That is what federal judges wondered yesterday at a hearing on whether Miers should be compelled to testify before congress about the firings of U.S. Attorneys, which Democratic lawmakers believe was politically motivated.

As House Judiciary Committee Chairman John Conyers., Jr., watched, a panel of judges from the U.S. Court of Appeals for the District of Columbia wondered whether continuing a stay keeping Miers from testifying would allow the executive branch to appeal the matter until January – when the administration ends. That, the judges said, could essentially twart the actions of Congress, which subpoenaed her.

Continuing the stya could mean “mooting the victory the House committee won,” said Judge David S. Tatel, the Associated Press reported.


The Judiciary Committee ordered Miers to testify and White House chief of staff Josh Bolten to turn over documents related to the 2006 prosecutor firings. When they refused, the House voted to hold Miers and Bolten in contempt of congress.

“It is very important to get to the bottom of the U.S. attorney firings, and the extraordinary White House efforts to keep Harriet Miers from testifying only underscore the committee’s need to hear from her,” said Conyers yesterday.

Monday status conference: Stormy weather edition

It was a rough weekend in terms of the weather and the financial markets, as Hurricane Ike blazed a destructive path through southern and plain states – sending gas prices skyrocketing in the process – and the sale of Merrill Lynch and the planned bankruptcy filing by Lehman Brothers are causing a tempest on Wall Street.

Meanwhile, around the capital and beyond:

Sorry, Lehman: The Fed said it would not bail out Lehman Brothers like it did Fannie Mae and Freddie Mac. (NYT)

Extension for Ike victims: Taxpayers and tax preparers in areas affected by Hurricane Ike will get an extra week to file returns and make payments due Sept. 15, the Internal Revenue Service said Friday. (AP)

Bankruptcy laws clash with the First Amendment: Separate rulings in the span of a week from a federal appeals court and a federal district judge found that a provision of U.S. bankruptcy law violates the free-speech rights of lawyers by barring them from advising clients to incur additional debt before filing bankruptcy. (Legal Blog Watch)

Gimme shelter: Are more law firms in the IRS’s sights in its ongoing tax shelter probe? (ABA Journal)

From court to gridiron: It’s not all work and no play for Chief Justice John G. Roberts, Jr., who took some time last week to watch the University of Notre Dame’s Fighting Irish football team practice. (South Bend Tribune via How Appealing).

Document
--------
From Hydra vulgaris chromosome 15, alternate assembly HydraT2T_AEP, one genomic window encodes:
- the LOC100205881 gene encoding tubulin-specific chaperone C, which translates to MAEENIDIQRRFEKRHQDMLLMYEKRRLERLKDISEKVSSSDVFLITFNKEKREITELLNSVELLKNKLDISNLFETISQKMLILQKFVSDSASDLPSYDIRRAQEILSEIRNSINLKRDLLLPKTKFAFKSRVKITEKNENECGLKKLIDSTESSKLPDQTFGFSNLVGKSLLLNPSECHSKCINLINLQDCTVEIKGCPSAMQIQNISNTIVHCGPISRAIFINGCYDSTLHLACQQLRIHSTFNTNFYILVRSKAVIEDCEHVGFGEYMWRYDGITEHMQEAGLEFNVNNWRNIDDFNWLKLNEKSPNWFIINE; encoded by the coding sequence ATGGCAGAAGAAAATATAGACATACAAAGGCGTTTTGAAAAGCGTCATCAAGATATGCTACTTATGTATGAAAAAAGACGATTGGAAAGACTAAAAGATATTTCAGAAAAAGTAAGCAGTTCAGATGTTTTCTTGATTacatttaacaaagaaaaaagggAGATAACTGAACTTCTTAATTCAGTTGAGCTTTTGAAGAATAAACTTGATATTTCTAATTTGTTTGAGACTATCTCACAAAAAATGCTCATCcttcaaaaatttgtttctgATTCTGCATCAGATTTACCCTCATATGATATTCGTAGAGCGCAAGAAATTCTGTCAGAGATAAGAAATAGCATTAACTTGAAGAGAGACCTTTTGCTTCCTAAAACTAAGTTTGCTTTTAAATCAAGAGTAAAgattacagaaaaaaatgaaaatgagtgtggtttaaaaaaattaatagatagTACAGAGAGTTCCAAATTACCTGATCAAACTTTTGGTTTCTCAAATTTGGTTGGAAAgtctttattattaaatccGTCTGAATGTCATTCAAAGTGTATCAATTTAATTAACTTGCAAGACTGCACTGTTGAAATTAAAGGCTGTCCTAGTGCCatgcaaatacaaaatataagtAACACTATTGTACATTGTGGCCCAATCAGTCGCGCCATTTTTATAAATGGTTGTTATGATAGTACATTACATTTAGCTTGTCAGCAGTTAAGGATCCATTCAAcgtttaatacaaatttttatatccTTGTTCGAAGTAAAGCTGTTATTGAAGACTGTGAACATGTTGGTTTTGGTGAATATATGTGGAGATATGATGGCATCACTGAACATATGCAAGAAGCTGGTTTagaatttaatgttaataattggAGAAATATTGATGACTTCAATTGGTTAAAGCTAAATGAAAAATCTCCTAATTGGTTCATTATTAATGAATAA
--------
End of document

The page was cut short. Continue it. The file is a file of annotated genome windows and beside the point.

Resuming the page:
Friday morning docket: We don’t like Ike

As forecasters warn of “certain death” to those in Hurricane Ike’s path in Texas’ coastal regions who choose not to evacuate, and economists worry about the potential damage to nearby oil refineries and the resulting impact on gas prices, we take a look at the legal news:

The millennials are coming! The millennials are coming! Law firms throughout the country are bracing themselves for the next generation of the American workforce – and they could change the way the workplace operates. (Lawyers USA).

Surely you jest: Montana Gov. Brian Schweitzer, speaking to the trial attorneys’ group the American Association for Justice, took credit for the election victory of a Democratic senator – one of the races that helped give the party a majority in Washington. And now some folks aren’t really happy with Schweitzer’s comments. He said he was kidding. (NYT)

Foreclosure halt? After the government takeover of the two lending giants, four Democratic senators urged the Bush administration to stop Freddie Mac and Fannie Mae from foreclosing on any homes for at least 90 days. (NYT).

Giving the SEC more teeth: The House of Representatives passed a bill on Thursday to strengthen the enforcement arm of the U.S. Securities and Exchange Commission. (Reuters)

More manpower at the FDA: The Food and Drug Administration has hired more than 1,300 professional staffers to try to boost the agency’s ability to protect the public health amid rapid technological and scientific change. (AP)